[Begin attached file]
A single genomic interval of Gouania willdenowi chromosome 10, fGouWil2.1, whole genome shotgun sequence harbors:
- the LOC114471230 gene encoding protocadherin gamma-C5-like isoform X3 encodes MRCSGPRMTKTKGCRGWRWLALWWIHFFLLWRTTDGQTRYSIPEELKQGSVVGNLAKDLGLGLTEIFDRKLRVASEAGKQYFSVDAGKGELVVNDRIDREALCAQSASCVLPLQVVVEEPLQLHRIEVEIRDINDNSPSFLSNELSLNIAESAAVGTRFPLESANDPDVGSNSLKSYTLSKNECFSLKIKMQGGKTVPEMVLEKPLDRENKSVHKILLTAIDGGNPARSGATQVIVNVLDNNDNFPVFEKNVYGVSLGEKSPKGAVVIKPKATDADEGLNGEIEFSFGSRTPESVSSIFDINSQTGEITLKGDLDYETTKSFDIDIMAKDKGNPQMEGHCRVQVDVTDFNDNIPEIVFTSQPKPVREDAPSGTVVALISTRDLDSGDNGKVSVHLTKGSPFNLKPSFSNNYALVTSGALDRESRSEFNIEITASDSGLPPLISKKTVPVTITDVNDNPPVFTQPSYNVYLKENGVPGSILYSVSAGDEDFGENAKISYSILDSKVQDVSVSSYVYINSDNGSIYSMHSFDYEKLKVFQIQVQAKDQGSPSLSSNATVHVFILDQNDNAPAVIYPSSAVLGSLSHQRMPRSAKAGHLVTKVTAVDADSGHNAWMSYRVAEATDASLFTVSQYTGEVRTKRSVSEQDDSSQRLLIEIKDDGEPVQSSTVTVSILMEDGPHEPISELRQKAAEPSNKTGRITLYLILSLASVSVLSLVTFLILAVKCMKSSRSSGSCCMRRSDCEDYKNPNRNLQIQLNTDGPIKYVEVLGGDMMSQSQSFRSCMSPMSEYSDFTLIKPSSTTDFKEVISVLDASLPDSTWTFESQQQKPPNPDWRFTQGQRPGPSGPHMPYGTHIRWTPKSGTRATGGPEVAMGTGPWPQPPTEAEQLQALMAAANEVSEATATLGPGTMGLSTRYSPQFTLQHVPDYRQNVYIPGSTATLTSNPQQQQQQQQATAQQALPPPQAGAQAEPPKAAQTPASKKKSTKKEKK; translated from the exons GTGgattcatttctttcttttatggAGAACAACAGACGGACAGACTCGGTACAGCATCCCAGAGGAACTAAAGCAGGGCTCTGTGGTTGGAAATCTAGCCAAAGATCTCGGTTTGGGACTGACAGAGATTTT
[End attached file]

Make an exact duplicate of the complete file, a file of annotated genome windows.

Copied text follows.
A single genomic interval of Gouania willdenowi chromosome 10, fGouWil2.1, whole genome shotgun sequence harbors:
- the LOC114471230 gene encoding protocadherin gamma-C5-like isoform X3 encodes MRCSGPRMTKTKGCRGWRWLALWWIHFFLLWRTTDGQTRYSIPEELKQGSVVGNLAKDLGLGLTEIFDRKLRVASEAGKQYFSVDAGKGELVVNDRIDREALCAQSASCVLPLQVVVEEPLQLHRIEVEIRDINDNSPSFLSNELSLNIAESAAVGTRFPLESANDPDVGSNSLKSYTLSKNECFSLKIKMQGGKTVPEMVLEKPLDRENKSVHKILLTAIDGGNPARSGATQVIVNVLDNNDNFPVFEKNVYGVSLGEKSPKGAVVIKPKATDADEGLNGEIEFSFGSRTPESVSSIFDINSQTGEITLKGDLDYETTKSFDIDIMAKDKGNPQMEGHCRVQVDVTDFNDNIPEIVFTSQPKPVREDAPSGTVVALISTRDLDSGDNGKVSVHLTKGSPFNLKPSFSNNYALVTSGALDRESRSEFNIEITASDSGLPPLISKKTVPVTITDVNDNPPVFTQPSYNVYLKENGVPGSILYSVSAGDEDFGENAKISYSILDSKVQDVSVSSYVYINSDNGSIYSMHSFDYEKLKVFQIQVQAKDQGSPSLSSNATVHVFILDQNDNAPAVIYPSSAVLGSLSHQRMPRSAKAGHLVTKVTAVDADSGHNAWMSYRVAEATDASLFTVSQYTGEVRTKRSVSEQDDSSQRLLIEIKDDGEPVQSSTVTVSILMEDGPHEPISELRQKAAEPSNKTGRITLYLILSLASVSVLSLVTFLILAVKCMKSSRSSGSCCMRRSDCEDYKNPNRNLQIQLNTDGPIKYVEVLGGDMMSQSQSFRSCMSPMSEYSDFTLIKPSSTTDFKEVISVLDASLPDSTWTFESQQQKPPNPDWRFTQGQRPGPSGPHMPYGTHIRWTPKSGTRATGGPEVAMGTGPWPQPPTEAEQLQALMAAANEVSEATATLGPGTMGLSTRYSPQFTLQHVPDYRQNVYIPGSTATLTSNPQQQQQQQQATAQQALPPPQAGAQAEPPKAAQTPASKKKSTKKEKK; translated from the exons GTGgattcatttctttcttttatggAGAACAACAGACGGACAGACTCGGTACAGCATCCCAGAGGAACTAAAGCAGGGCTCTGTGGTTGGAAATCTAGCCAAAGATCTCGGTTTGGGACTGACAGAGATTTT